Celebration Draws Crowd
National Trails Day Kicks Off in Hurleyville
by Win Hadley
HURLEYVILLE, July, 2021 — The east side trail head of the Milk Train Trail in Hurleyville was the scene on June 5 of the opening ceremonies for Sullivan County’s celebration of National Trails Day.
After welcoming remarks by Fallsburg Supervisor Steve Vegliante and a brief history of the railroad and its impact on Hurleyville by Sullivan County Historian John Conway, New York State Senator Mike Martucci and Assemblywoman Aileen Gunther both spoke, touting the efforts the county has been undertaking to create a network of connected rail trails.
“After such a trying period, as we navigate the fear and danger of this global pandemic, we can gather here to celebrate both our accomplishments as well as our goals,” Mr. Vegliante said before outlining plans to restore additional sections of trail that would create a continuous 13-mile long trail from Ferndale to Mountaindale, including renovating the long abandoned Fallsburg tunnel and replacing the defunct bridge over the Neversink River at Woodridge.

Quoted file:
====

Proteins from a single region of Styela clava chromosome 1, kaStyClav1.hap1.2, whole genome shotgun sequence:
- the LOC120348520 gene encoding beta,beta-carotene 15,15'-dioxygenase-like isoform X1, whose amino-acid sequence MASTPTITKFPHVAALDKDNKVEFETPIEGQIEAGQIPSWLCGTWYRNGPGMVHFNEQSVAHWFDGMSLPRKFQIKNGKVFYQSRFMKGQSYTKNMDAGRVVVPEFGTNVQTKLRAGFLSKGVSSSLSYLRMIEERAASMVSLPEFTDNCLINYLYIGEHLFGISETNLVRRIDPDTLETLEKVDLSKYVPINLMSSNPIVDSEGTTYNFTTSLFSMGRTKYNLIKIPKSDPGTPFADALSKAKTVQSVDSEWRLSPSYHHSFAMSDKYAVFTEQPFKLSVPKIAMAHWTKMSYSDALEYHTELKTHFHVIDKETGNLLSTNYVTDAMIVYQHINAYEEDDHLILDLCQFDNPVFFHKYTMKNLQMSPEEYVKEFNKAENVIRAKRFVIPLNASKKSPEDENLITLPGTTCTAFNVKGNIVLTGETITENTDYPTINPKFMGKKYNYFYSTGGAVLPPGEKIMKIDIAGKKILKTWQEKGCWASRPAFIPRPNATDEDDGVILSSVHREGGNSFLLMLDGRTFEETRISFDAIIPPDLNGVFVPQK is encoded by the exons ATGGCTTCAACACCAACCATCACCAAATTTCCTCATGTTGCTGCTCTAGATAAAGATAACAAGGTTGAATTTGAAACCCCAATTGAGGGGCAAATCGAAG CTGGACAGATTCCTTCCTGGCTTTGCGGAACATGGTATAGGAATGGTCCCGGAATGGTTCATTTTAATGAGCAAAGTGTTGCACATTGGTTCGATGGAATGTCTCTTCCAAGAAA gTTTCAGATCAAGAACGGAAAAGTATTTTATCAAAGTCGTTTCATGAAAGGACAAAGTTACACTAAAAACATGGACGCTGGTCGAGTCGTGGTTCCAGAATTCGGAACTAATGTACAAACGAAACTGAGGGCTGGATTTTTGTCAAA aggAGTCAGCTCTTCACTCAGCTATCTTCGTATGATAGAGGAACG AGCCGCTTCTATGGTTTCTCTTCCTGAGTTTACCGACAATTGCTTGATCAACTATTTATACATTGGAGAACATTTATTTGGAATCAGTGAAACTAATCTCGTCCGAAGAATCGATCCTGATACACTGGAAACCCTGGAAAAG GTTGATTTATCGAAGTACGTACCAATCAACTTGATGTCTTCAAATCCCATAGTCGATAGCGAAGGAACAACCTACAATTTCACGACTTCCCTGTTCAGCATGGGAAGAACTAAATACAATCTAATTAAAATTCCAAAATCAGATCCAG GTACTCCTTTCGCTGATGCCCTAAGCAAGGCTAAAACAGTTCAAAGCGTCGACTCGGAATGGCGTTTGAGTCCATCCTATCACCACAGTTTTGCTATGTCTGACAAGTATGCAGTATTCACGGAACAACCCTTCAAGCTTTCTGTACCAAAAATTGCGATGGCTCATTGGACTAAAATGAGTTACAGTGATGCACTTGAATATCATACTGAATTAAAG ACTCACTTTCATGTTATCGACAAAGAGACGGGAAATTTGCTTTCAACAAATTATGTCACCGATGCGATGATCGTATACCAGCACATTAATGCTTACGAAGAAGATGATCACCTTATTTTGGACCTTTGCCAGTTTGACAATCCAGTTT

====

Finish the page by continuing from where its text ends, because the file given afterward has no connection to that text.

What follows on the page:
Mr. Vegliante credited Assemblywoman Gunther and the Sullivan Renaissance group for providing $450,000 in funding toward the project, and thanked former NYS Senator Jen Metzger for earmarking $200,000 for the work.
“And I want to specifically thank our current Senator, Mike Martucci and his staff, for continuing their support,” he said.
Both Mr. Vegliante and Mr. Conway praised the efforts of The Center for Discovery in making the Milk Train Trail a reality, providing the community with more than three miles of paved trail and more than a seven-mile hiking venue altogether. The Milk Train Trail and an already restored section from Woodridge to Mountaindale will be an integral part of the extended trail, Mr. Vegliante said.
“As an historian, I recognize how appropriate it is that this rail trail—we call it the Milk Train Trail—has become a linchpin of the revitalization that has taken place here in Hurleyville,” Mr. Conway said, pointing out that it was the arrival of the railroad that created the hamlet in the first place.
“When completed, this approximately 13 miles of trail will be part of the county-wide regional trail system that will both attract visitors and tourist dollars to our community, but also provide our diverse community a place to walk and bike, all the while enhancing our physical, mental and emotional connection with our nature and its beauty,” Mr. Vegliante said.
When the Hurleyville ceremony was completed, other activities took place throughout the day along other sections of rail trail in the County.
National Trails Day is an annual nationwide celebration sponsored by the American Hiking Association, founded in 1976 and the only national nonprofit organization in the U.S. dedicated to empowering all to enjoy, share, and preserve the hiking experience.
Celebration Draws Crowd